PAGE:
Summertime bellyachin’

Blech.

That’s how I feel about the recent weather we’ve been experiencing, and I know you can relate. June is supposed to be bright and warm and fun, not gray and chilly and damp.

I want to be wearing shorts and a tank top, not jeans and a sweatshirt. And when I get home from work, I want to go for a bike ride, putter among my plants and sit on the deck, not huddle on the couch under a blanket, watching TV.

On those rare occasions when Hubby Bryan and I have been able to be outside, the experience has been marred by annoying insects. I’m used to combating mosquitoes, having occasional extreme reactions to their bites, and diligently coat myself in repellant from head to toe before venturing outside in the evening. Mosquitoes, I can handle.

But the peskiest bugs so far this summer have been the gnats, and they don’t seem to be fazed by DEET. So when a friend told me that Absorbine Jr. — the liniment used for aching muscles — keeps gnats at bay, I immediately set out to buy a bottle. When I got to the store, I was surprised to see a whole display of Absorbine Jr. had been erected near the sunscreens and repellants, so word of its alternate use must be getting around.

That night, while we sat outside with some friends, I smeared some Absorbine Jr. on the back of my neck and shared it with friends. For a few brief moments, we seemed to be gnat-free, but evidently this particular breed of gnat has developed an immunity to the effects of Absorbine Jr. Or maybe we were all too sweaty. Or maybe the evening was too muggy. Or maybe we didn’t apply enough.

I haven’t given up on Absorbine Jr. I’m hoping to give it a few more trials this weekend.
On one of those rare nice evenings, Bryan and I cooked up some chicken on the grill, and I concocted this barbecue sauce. I have to admit to a bit of reluctance to share the recipe — it’s so tasty, I think I could market it.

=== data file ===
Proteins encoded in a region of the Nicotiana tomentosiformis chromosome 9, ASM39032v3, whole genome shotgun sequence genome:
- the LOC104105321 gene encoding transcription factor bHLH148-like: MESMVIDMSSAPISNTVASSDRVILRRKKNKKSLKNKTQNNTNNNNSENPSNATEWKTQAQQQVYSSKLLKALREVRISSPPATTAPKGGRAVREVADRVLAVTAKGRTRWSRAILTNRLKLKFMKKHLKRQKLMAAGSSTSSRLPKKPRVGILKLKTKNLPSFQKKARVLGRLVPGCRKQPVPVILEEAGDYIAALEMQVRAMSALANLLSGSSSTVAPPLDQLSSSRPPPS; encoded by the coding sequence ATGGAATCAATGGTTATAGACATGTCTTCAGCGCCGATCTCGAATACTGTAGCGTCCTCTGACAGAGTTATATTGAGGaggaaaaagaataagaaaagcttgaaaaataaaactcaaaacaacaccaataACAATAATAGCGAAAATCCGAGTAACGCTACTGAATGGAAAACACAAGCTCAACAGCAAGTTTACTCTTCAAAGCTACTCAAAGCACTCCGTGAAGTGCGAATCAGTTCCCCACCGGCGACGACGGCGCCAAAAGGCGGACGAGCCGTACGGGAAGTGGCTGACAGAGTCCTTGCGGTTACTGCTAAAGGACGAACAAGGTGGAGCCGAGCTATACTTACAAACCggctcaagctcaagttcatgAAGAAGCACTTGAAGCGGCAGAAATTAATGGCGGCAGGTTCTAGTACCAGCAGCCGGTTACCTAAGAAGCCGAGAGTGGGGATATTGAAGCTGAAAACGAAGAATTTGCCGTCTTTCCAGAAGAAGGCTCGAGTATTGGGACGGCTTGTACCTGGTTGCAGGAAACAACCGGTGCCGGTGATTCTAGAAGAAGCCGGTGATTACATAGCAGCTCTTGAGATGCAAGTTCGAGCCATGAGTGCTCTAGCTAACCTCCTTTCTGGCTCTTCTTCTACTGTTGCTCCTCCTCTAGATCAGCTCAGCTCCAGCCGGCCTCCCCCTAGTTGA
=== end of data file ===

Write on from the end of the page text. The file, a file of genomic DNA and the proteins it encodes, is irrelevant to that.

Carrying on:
A couple of notes about this sauce: Chipotle peppers come in a can, packed in adobo sauce. They are quite potent, so only one or two are generally needed in any recipe. I freeze the rest in a small plastic bag and chop off what I need for subsequent recipes.

To chiffonade basil, stack the leaves together and roll into a cylinder, then cut finely crosswise. For this barbecue sauce, I cut the resulting chiffonade in half, so the ribbons aren’t quite so long.

Chipotle Lime Barbecue Sauce

In a small saucepan, combine ½ cup brown sugar, ½ cup ketchup, ¼ cup freshly squeezed lime juice and 1 chipotle pepper, finely chopped. Bring to a simmer over medium-low heat and let cook for a couple minutes, until sugar is completely dissolved.

Remove from the burner and let stand for a couple of minutes, until the sauce has cooled slightly. Stir in 1 tablespoon fresh basil leaves, cut into chiffonade (fine ribbons).

Refrigerate until ready to use.

We applied the sauce to chicken breasts, just in the last couple minutes of cooking on the grill. The sauce would also be good on pork. Depending on heat tolerance, you can add more or less of the chipotle pepper.

OK, I’ve shared my potentially money-making sauce recipe, so in reciprocation I want to hear about your grilling specialties. It’s time to share, people — no excuses.

Do you make wicked kebabs? Grill up melt-in-your-mouth steaks? Or have you come up with a summer side dish about which everybody raves? Send your recipes, grilling techniques and any other summertime culinary creations or tips to Lagniappe, Box 639, Worthington 56187; e-mail brickers@dglobe.com.

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